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Hoosick Falls, NY, had contaminated water supply by the chemical PFOA. Photo: Mike Groll / AP

The Environmental Protection Agency worked with U.S. manufacturers to begin phasing out synthetic chemical perfluorooctanoic acid (PFOA) in 2006, which has prevented between 10,000 and 17,000 babies being born underweight, according to a new study per The Washington Post.

Why it matters: The chemical, used in things like pizza boxes and stain-resistant carpets, was found in general population blood serum tests 99% of the time from 1999 to 2012, per WaPo. By cutting the chemical's use, and therefore reducing the number of babies born underweight, the head of the study Leonardo Trasande said there are also "billions of avoided societal costs," since low-weight newborns required additional medical care.

But: PFOA, and a similar chemical PFOS, are still found in millions of products used in the U.S., per the Post.

Go deeper

Updated 1 hour ago - Politics & Policy

Coronavirus dashboard

Illustration: Sarah Grillo/Axios

  1. Health: Hospital crisis deepens as holiday season nears.
  2. Vaccine: Moderna to file for FDA emergency use authorizationVaccinating rural America won't be easy — Being last in the vaccine queue is young people's next big COVID test.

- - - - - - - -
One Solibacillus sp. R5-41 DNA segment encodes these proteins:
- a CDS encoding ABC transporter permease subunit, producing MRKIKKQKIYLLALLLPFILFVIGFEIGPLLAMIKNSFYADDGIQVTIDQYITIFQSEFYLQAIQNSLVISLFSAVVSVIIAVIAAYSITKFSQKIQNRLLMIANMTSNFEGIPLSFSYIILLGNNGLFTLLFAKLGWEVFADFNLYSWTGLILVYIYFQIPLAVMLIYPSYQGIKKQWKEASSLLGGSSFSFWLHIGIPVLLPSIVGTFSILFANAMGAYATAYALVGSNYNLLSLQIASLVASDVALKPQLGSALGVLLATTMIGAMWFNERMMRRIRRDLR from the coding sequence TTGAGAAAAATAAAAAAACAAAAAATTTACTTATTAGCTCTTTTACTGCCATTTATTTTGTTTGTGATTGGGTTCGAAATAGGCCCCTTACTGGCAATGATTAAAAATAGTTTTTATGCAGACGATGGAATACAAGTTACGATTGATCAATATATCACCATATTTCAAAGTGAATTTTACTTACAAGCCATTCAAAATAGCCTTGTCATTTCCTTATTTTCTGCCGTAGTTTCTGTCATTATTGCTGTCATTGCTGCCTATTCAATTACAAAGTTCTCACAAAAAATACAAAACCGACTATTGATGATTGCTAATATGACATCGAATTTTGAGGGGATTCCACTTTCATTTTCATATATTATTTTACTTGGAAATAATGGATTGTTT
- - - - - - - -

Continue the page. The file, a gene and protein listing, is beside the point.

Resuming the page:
3. Politics: Bipartisan group of senators seeks stimulus dealChuck Grassley returns to Senate after recovering from COVID-19.
  4. States: Cuomo orders emergency hospital protocols as COVID capacity dwindles.
  5. Economy: Wall Street wonders how bad economy has to get for Congress to act.
  6. 🎧 Podcast: The state of play of the top vaccines.
2 hours ago - Health

First blood test to help diagnose Alzheimer's goes public

Photo: Jerry Naunheim Jr./C2N Diagnostics via AP

A non-COVID medical breakthrough: People over 60 now have access to a blood test for Alzheimer's disease.

Why it matters: The existing PET brain scan test costs some people about $5,000 and often isn't covered by insurance, AP reports.

Updated 2 hours ago - Politics & Policy

Wisconsin, Arizona certify Biden's victories

Photo: Demetrius Freeman/The Washington Post via Getty Images

Arizona and Wisconsin officials confirmed the presidential election results in their states, formalizing President-elect Joe Biden's victories in the key battlegrounds.

Why it matters: The moves deal yet another blow to President Trump's efforts to block or delay certification in key swing states that he lost.